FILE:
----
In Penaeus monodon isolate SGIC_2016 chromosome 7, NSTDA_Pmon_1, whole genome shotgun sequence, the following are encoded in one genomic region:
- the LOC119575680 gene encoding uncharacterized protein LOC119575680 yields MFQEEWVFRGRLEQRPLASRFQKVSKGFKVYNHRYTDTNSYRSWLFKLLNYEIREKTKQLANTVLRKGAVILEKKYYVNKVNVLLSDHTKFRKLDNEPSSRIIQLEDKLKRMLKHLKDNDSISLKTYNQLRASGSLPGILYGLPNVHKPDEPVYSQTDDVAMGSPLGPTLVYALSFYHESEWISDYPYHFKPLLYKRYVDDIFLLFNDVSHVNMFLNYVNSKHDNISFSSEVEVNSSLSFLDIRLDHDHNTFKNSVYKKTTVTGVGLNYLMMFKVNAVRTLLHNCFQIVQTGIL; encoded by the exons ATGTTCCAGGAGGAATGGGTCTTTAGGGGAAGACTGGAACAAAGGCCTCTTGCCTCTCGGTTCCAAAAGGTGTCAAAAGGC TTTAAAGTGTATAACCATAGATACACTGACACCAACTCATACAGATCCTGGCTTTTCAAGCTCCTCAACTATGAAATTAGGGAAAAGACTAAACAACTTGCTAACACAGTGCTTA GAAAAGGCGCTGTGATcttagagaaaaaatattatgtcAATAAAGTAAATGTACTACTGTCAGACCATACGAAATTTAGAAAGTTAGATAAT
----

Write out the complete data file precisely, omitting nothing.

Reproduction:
In Penaeus monodon isolate SGIC_2016 chromosome 7, NSTDA_Pmon_1, whole genome shotgun sequence, the following are encoded in one genomic region:
- the LOC119575680 gene encoding uncharacterized protein LOC119575680 yields MFQEEWVFRGRLEQRPLASRFQKVSKGFKVYNHRYTDTNSYRSWLFKLLNYEIREKTKQLANTVLRKGAVILEKKYYVNKVNVLLSDHTKFRKLDNEPSSRIIQLEDKLKRMLKHLKDNDSISLKTYNQLRASGSLPGILYGLPNVHKPDEPVYSQTDDVAMGSPLGPTLVYALSFYHESEWISDYPYHFKPLLYKRYVDDIFLLFNDVSHVNMFLNYVNSKHDNISFSSEVEVNSSLSFLDIRLDHDHNTFKNSVYKKTTVTGVGLNYLMMFKVNAVRTLLHNCFQIVQTGIL; encoded by the exons ATGTTCCAGGAGGAATGGGTCTTTAGGGGAAGACTGGAACAAAGGCCTCTTGCCTCTCGGTTCCAAAAGGTGTCAAAAGGC TTTAAAGTGTATAACCATAGATACACTGACACCAACTCATACAGATCCTGGCTTTTCAAGCTCCTCAACTATGAAATTAGGGAAAAGACTAAACAACTTGCTAACACAGTGCTTA GAAAAGGCGCTGTGATcttagagaaaaaatattatgtcAATAAAGTAAATGTACTACTGTCAGACCATACGAAATTTAGAAAGTTAGATAAT